YEAR OF NEWS :
Monday, April 18, 2016
“Chan” has become a fashionable word these days, as can be seen in expressions such as the “Chan of tea”, the “Chan of painting”, and the “Chan of reading”. To many people, “Chan” seems to signify freedom and spontaneity. However, are these activities really relevant to the essentials of Chan practice?
It was the first beginner’s seven-day retreat held together by Dharma Drum Mountain Buddhist Center Malaysia and Dharma Drum Mountain Singapore at Puzhao Buddhist Vihara(柔佛州普照寺) in Malaysia from 20-27th September 2015. There were 91 retreatants, including 34 retreatants from Singapore and one from Hong Kong.
Presented by Zarko Andreicevic on Nov. 21, 2015
A summary of the talk
“Chan” and “daily life” are seemingly two different concepts to most people. How do we relate the two? Is it possible to have Chan in our daily life? How can we benefit from having Chan in our daily lives?
Daily life is comprised of difficulties, conflicts and hardships – Suffering. On the other hand, the practice of Chan leads us to freedom from suffering.
There are different classifications of Chan practice:
Formal practice, informal practice, regular daily practice, intensive practice, individual or group practice. From the perspective of Chan, life and practice are one in the same. Chan is applicable to our everyday lives.
An important characteristic of Chan tradition is that everything we do can be turned into the practice of Chan; it can be easily applied to all aspects of daily life.
What a blessing it is when Dharma Drum Mountain can fulfill its mission to uplift the character of humanity and uphold its commitment to furthering Buddhist education all in one day. Sunday, October 18th may have been just another cloudy fall day but DDVC was alight with the curiosity and enthusiasm of 34 Simon Fraser University (SFU) humanities students taking a course in Buddhist studies. Lead by their professor Michael Newton and his wife Kate McCandles, both Soto (Chn. Caodong) priests with Mountain Rain Zen Center in Vancouver, these students got to have a taste of some delicious cheesecake and Dharma Drum's unique flavour of Chan.
A Workshop co-sponsored by DDVC and UBC
A congregation of Buddhist scholars gathered at the Dharma Drum Vancouver Center on Saturday, October 4th, in the late hours of the afternoon. They come from all over the world to attend the conference on Paper, Print and Cyberspace: The Perspective of a Global Network for the Multimedia and Interdisciplinary Studies of Buddhism and East Asian Religions, happening over the course of two days, featuring DDVC as the host location on the first day, and the University of British Columbia on the second.
I have a habit of reflecting on my behaviour and speech, especially when I feel what I did and said may have hurt others. Most of the times, I could find out my mistakes and I would not feel good, because my heart was full of regret and self criticism.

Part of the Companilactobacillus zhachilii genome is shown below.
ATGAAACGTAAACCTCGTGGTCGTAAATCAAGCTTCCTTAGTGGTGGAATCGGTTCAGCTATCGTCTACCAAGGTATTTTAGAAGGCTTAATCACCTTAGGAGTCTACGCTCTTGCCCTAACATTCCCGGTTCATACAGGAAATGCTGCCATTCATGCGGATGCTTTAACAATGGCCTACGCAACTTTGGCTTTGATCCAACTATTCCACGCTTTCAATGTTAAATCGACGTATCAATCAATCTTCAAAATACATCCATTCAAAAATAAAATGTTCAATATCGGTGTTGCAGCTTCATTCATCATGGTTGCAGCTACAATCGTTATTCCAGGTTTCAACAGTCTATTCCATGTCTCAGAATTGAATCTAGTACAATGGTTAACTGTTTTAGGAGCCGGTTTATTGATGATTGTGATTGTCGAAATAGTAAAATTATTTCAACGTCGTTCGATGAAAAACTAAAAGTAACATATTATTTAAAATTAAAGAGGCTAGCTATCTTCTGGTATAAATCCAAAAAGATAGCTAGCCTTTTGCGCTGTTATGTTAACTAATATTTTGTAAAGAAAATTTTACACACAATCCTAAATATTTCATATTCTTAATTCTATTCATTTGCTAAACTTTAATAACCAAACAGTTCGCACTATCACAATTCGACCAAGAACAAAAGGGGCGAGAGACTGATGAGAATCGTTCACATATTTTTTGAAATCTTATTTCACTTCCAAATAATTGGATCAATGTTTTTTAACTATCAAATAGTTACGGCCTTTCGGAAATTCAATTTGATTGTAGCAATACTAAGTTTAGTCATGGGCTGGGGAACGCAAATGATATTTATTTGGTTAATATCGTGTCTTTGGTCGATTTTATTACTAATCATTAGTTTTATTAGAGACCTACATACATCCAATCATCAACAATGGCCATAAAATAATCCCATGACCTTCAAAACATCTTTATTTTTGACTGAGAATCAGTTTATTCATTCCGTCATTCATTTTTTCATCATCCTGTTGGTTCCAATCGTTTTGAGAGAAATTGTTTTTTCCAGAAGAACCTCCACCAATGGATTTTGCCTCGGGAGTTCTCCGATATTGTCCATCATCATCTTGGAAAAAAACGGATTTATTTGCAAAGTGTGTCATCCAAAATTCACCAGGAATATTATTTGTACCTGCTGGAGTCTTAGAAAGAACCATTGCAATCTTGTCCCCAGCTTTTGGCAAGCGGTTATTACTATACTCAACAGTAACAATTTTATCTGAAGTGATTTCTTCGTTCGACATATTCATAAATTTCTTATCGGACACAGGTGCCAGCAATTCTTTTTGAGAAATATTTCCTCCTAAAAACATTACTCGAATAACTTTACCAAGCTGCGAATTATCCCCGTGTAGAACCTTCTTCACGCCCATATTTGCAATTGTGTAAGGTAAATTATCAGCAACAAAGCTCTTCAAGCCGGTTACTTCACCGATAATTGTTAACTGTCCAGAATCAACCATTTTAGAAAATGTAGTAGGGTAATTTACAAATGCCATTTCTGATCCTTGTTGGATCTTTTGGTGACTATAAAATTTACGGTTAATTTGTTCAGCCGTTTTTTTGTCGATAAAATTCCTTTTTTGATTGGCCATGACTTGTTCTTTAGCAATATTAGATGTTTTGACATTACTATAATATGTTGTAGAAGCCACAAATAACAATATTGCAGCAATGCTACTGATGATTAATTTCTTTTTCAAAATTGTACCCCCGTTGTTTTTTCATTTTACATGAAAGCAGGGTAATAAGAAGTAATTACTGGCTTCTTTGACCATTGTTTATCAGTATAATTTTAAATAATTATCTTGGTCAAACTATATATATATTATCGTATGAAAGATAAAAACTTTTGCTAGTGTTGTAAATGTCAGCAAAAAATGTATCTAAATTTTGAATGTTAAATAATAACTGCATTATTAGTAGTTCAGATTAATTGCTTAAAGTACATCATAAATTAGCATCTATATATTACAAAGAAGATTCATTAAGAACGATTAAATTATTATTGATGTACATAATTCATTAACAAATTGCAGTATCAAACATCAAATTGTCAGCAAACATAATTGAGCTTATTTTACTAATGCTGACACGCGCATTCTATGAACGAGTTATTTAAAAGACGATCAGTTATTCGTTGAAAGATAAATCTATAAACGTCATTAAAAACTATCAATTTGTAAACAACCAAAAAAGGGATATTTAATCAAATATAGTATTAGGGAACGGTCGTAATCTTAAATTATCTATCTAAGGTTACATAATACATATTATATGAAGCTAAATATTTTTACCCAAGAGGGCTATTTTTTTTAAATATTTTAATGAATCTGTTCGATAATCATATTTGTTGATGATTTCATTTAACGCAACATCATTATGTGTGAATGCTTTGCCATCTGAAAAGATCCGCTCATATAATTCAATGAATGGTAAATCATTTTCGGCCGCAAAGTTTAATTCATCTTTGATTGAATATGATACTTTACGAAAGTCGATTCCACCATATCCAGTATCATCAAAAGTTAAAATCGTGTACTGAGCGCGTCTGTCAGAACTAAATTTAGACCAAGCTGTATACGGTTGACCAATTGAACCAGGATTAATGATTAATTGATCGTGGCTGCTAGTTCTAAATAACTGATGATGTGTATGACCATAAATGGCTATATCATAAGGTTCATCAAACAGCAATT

By Chang-Chan 19/08/2015
At the invitation of DDMBA London and the Cambridge Oriental Culture Association (COCA), Ven. Chang Zhan and Ven. Chang Chan from Dharma Drum Mountain Sangha travelled to the UK to conduct a five-day Chan meditation retreat and give a lecture on Chan practice, from August 5 to 13.
This summer camp at Dharma Drum Vancouver Center was certainly an unforgettable experience. Even though the title of it seemed religious and somewhat dull, it actually helps me both physically and mentally. Through participating various thoughtful activities, I had a deeper understanding of myself and also practiced the art of concentrating. In a same manner, meditating and the lectures that were given by masters made me rethought the way I used to view the world. In addition, the vegetarian meals are particularly tasty and fresh. By the way, the All you can eat buffet really made my day.
(By Alan Wu, grade 10)
In this lecture, Dr. Jessica Main addressed the state of contemporary Buddhism in Japan and compared her views with other scholars who have written books on this subject.
Presently, three sects of Buddhism exist in Japan – Zen, Pureland and Lotus School of Buddhism.
These sects are structured with a few head temples, each having a network branching in smaller temples. The temples in the lower hierarchy pay up to the head temples which in turn, organize resources for their temples downstream. In recent years, this network has atrophied and Buddhism is currently in a state of crisis in Japan.
We all know that in dreams people confuse dream phenomena with reality by engaging in those scenarios. They don’t realize that it is only a dream until they wake up. What most people don’t know is that our daytime activities are also a dream, in which our minds are constantly engaged in images from our memories and regarding those as real. How can this all be a dream?
The DDM Social Welfare & Charity Foundation (DDMSWCF) and several Taiwan-based charities went deep into earthquake-stricken Nepalese mountainous areas again from June 11 to 14. In addition to showing care and concern, they also donated clothes and stationery that schoolchildren would need at the beginning of the new semester. On behalf of all students, the abbot of the local Tibetan Buddhist monastery, a Palyul branch monastery in Nubri, presented khatas, a traditional ceremonial scarf in Tibetan Buddhism, to volunteers as a token of their appreciation and blessing in return.